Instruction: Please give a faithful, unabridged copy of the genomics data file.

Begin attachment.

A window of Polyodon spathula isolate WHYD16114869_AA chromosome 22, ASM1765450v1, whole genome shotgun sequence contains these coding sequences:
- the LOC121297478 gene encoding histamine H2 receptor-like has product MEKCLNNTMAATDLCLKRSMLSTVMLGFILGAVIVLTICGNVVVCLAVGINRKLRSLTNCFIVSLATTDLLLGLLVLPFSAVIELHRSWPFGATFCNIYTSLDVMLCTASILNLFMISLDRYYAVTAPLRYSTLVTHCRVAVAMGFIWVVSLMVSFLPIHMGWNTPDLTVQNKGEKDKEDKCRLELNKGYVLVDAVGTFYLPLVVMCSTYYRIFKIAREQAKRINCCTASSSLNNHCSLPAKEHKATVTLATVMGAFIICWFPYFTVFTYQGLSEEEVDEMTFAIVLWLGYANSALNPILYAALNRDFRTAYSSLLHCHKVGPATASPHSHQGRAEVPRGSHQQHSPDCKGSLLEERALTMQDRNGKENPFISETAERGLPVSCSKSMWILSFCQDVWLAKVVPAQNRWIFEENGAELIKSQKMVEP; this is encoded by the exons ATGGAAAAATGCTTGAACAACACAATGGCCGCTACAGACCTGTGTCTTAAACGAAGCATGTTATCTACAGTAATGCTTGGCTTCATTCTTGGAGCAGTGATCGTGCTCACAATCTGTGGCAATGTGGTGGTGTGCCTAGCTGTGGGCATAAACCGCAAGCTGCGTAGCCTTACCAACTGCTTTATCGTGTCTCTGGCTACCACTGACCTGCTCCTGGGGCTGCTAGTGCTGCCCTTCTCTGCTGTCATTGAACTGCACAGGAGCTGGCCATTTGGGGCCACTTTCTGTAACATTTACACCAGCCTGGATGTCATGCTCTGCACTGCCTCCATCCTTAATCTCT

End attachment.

A window of Polyodon spathula isolate WHYD16114869_AA chromosome 22, ASM1765450v1, whole genome shotgun sequence contains these coding sequences:
- the LOC121297478 gene encoding histamine H2 receptor-like has product MEKCLNNTMAATDLCLKRSMLSTVMLGFILGAVIVLTICGNVVVCLAVGINRKLRSLTNCFIVSLATTDLLLGLLVLPFSAVIELHRSWPFGATFCNIYTSLDVMLCTASILNLFMISLDRYYAVTAPLRYSTLVTHCRVAVAMGFIWVVSLMVSFLPIHMGWNTPDLTVQNKGEKDKEDKCRLELNKGYVLVDAVGTFYLPLVVMCSTYYRIFKIAREQAKRINCCTASSSLNNHCSLPAKEHKATVTLATVMGAFIICWFPYFTVFTYQGLSEEEVDEMTFAIVLWLGYANSALNPILYAALNRDFRTAYSSLLHCHKVGPATASPHSHQGRAEVPRGSHQQHSPDCKGSLLEERALTMQDRNGKENPFISETAERGLPVSCSKSMWILSFCQDVWLAKVVPAQNRWIFEENGAELIKSQKMVEP; this is encoded by the exons ATGGAAAAATGCTTGAACAACACAATGGCCGCTACAGACCTGTGTCTTAAACGAAGCATGTTATCTACAGTAATGCTTGGCTTCATTCTTGGAGCAGTGATCGTGCTCACAATCTGTGGCAATGTGGTGGTGTGCCTAGCTGTGGGCATAAACCGCAAGCTGCGTAGCCTTACCAACTGCTTTATCGTGTCTCTGGCTACCACTGACCTGCTCCTGGGGCTGCTAGTGCTGCCCTTCTCTGCTGTCATTGAACTGCACAGGAGCTGGCCATTTGGGGCCACTTTCTGTAACATTTACACCAGCCTGGATGTCATGCTCTGCACTGCCTCCATCCTTAATCTCT